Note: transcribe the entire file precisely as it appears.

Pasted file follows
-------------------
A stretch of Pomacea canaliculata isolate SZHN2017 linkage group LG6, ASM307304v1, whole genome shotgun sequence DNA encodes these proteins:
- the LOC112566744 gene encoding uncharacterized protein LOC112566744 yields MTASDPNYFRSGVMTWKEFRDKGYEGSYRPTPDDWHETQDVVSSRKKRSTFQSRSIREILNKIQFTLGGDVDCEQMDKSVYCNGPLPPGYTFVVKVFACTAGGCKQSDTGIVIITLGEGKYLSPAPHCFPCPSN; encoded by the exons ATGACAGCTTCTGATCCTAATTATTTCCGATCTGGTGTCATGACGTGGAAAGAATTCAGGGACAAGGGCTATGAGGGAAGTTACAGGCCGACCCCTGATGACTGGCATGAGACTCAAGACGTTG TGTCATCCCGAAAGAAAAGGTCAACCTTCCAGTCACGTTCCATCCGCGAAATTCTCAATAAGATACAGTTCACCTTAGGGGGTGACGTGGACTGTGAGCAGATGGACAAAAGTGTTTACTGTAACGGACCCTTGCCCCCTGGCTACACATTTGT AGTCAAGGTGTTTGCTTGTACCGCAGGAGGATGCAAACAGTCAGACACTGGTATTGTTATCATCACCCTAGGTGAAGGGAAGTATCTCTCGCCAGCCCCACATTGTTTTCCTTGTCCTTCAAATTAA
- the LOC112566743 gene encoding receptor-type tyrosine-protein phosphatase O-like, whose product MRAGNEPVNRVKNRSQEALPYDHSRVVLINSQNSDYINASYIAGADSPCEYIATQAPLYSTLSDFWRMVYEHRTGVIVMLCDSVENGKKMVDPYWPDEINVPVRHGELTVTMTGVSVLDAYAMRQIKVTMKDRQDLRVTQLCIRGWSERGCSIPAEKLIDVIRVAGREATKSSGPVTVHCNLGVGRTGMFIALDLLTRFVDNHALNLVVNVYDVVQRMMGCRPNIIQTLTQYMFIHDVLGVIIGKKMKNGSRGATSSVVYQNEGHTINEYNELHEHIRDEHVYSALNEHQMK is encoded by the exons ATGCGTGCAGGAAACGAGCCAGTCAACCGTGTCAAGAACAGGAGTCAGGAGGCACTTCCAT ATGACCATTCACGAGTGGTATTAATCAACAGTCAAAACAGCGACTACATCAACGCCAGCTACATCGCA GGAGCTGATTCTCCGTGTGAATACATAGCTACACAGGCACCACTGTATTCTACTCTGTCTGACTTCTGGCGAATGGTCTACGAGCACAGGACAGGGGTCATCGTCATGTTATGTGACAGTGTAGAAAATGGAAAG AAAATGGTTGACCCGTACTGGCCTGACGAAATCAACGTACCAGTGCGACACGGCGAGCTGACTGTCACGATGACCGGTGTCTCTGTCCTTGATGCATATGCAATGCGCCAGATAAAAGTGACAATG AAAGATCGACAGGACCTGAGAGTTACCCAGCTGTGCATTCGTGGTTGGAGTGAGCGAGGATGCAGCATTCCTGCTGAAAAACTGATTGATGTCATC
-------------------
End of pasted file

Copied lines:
A stretch of Pomacea canaliculata isolate SZHN2017 linkage group LG6, ASM307304v1, whole genome shotgun sequence DNA encodes these proteins:
- the LOC112566744 gene encoding uncharacterized protein LOC112566744 yields MTASDPNYFRSGVMTWKEFRDKGYEGSYRPTPDDWHETQDVVSSRKKRSTFQSRSIREILNKIQFTLGGDVDCEQMDKSVYCNGPLPPGYTFVVKVFACTAGGCKQSDTGIVIITLGEGKYLSPAPHCFPCPSN; encoded by the exons ATGACAGCTTCTGATCCTAATTATTTCCGATCTGGTGTCATGACGTGGAAAGAATTCAGGGACAAGGGCTATGAGGGAAGTTACAGGCCGACCCCTGATGACTGGCATGAGACTCAAGACGTTG TGTCATCCCGAAAGAAAAGGTCAACCTTCCAGTCACGTTCCATCCGCGAAATTCTCAATAAGATACAGTTCACCTTAGGGGGTGACGTGGACTGTGAGCAGATGGACAAAAGTGTTTACTGTAACGGACCCTTGCCCCCTGGCTACACATTTGT AGTCAAGGTGTTTGCTTGTACCGCAGGAGGATGCAAACAGTCAGACACTGGTATTGTTATCATCACCCTAGGTGAAGGGAAGTATCTCTCGCCAGCCCCACATTGTTTTCCTTGTCCTTCAAATTAA
- the LOC112566743 gene encoding receptor-type tyrosine-protein phosphatase O-like, whose product MRAGNEPVNRVKNRSQEALPYDHSRVVLINSQNSDYINASYIAGADSPCEYIATQAPLYSTLSDFWRMVYEHRTGVIVMLCDSVENGKKMVDPYWPDEINVPVRHGELTVTMTGVSVLDAYAMRQIKVTMKDRQDLRVTQLCIRGWSERGCSIPAEKLIDVIRVAGREATKSSGPVTVHCNLGVGRTGMFIALDLLTRFVDNHALNLVVNVYDVVQRMMGCRPNIIQTLTQYMFIHDVLGVIIGKKMKNGSRGATSSVVYQNEGHTINEYNELHEHIRDEHVYSALNEHQMK is encoded by the exons ATGCGTGCAGGAAACGAGCCAGTCAACCGTGTCAAGAACAGGAGTCAGGAGGCACTTCCAT ATGACCATTCACGAGTGGTATTAATCAACAGTCAAAACAGCGACTACATCAACGCCAGCTACATCGCA GGAGCTGATTCTCCGTGTGAATACATAGCTACACAGGCACCACTGTATTCTACTCTGTCTGACTTCTGGCGAATGGTCTACGAGCACAGGACAGGGGTCATCGTCATGTTATGTGACAGTGTAGAAAATGGAAAG AAAATGGTTGACCCGTACTGGCCTGACGAAATCAACGTACCAGTGCGACACGGCGAGCTGACTGTCACGATGACCGGTGTCTCTGTCCTTGATGCATATGCAATGCGCCAGATAAAAGTGACAATG AAAGATCGACAGGACCTGAGAGTTACCCAGCTGTGCATTCGTGGTTGGAGTGAGCGAGGATGCAGCATTCCTGCTGAAAAACTGATTGATGTCATC